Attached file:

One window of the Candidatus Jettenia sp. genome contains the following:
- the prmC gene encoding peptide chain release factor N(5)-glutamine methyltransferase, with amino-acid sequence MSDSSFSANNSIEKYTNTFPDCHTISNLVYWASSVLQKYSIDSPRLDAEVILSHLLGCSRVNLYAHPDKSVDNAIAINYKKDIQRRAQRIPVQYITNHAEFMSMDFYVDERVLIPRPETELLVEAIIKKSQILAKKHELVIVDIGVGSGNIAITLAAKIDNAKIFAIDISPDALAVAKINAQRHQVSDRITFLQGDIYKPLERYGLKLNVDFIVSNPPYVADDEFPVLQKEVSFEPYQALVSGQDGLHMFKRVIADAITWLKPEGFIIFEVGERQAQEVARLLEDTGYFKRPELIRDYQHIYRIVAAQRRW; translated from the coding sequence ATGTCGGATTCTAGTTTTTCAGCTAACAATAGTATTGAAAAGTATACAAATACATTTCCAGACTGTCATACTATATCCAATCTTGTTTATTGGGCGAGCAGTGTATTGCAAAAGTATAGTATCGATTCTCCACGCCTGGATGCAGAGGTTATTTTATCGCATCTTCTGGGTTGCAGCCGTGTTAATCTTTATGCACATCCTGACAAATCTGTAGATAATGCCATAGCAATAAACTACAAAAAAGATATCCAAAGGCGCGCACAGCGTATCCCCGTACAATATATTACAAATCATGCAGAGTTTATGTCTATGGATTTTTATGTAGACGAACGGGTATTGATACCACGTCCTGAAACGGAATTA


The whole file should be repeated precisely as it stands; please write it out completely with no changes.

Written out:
One window of the Candidatus Jettenia sp. genome contains the following:
- the prmC gene encoding peptide chain release factor N(5)-glutamine methyltransferase, with amino-acid sequence MSDSSFSANNSIEKYTNTFPDCHTISNLVYWASSVLQKYSIDSPRLDAEVILSHLLGCSRVNLYAHPDKSVDNAIAINYKKDIQRRAQRIPVQYITNHAEFMSMDFYVDERVLIPRPETELLVEAIIKKSQILAKKHELVIVDIGVGSGNIAITLAAKIDNAKIFAIDISPDALAVAKINAQRHQVSDRITFLQGDIYKPLERYGLKLNVDFIVSNPPYVADDEFPVLQKEVSFEPYQALVSGQDGLHMFKRVIADAITWLKPEGFIIFEVGERQAQEVARLLEDTGYFKRPELIRDYQHIYRIVAAQRRW; translated from the coding sequence ATGTCGGATTCTAGTTTTTCAGCTAACAATAGTATTGAAAAGTATACAAATACATTTCCAGACTGTCATACTATATCCAATCTTGTTTATTGGGCGAGCAGTGTATTGCAAAAGTATAGTATCGATTCTCCACGCCTGGATGCAGAGGTTATTTTATCGCATCTTCTGGGTTGCAGCCGTGTTAATCTTTATGCACATCCTGACAAATCTGTAGATAATGCCATAGCAATAAACTACAAAAAAGATATCCAAAGGCGCGCACAGCGTATCCCCGTACAATATATTACAAATCATGCAGAGTTTATGTCTATGGATTTTTATGTAGACGAACGGGTATTGATACCACGTCCTGAAACGGAATTA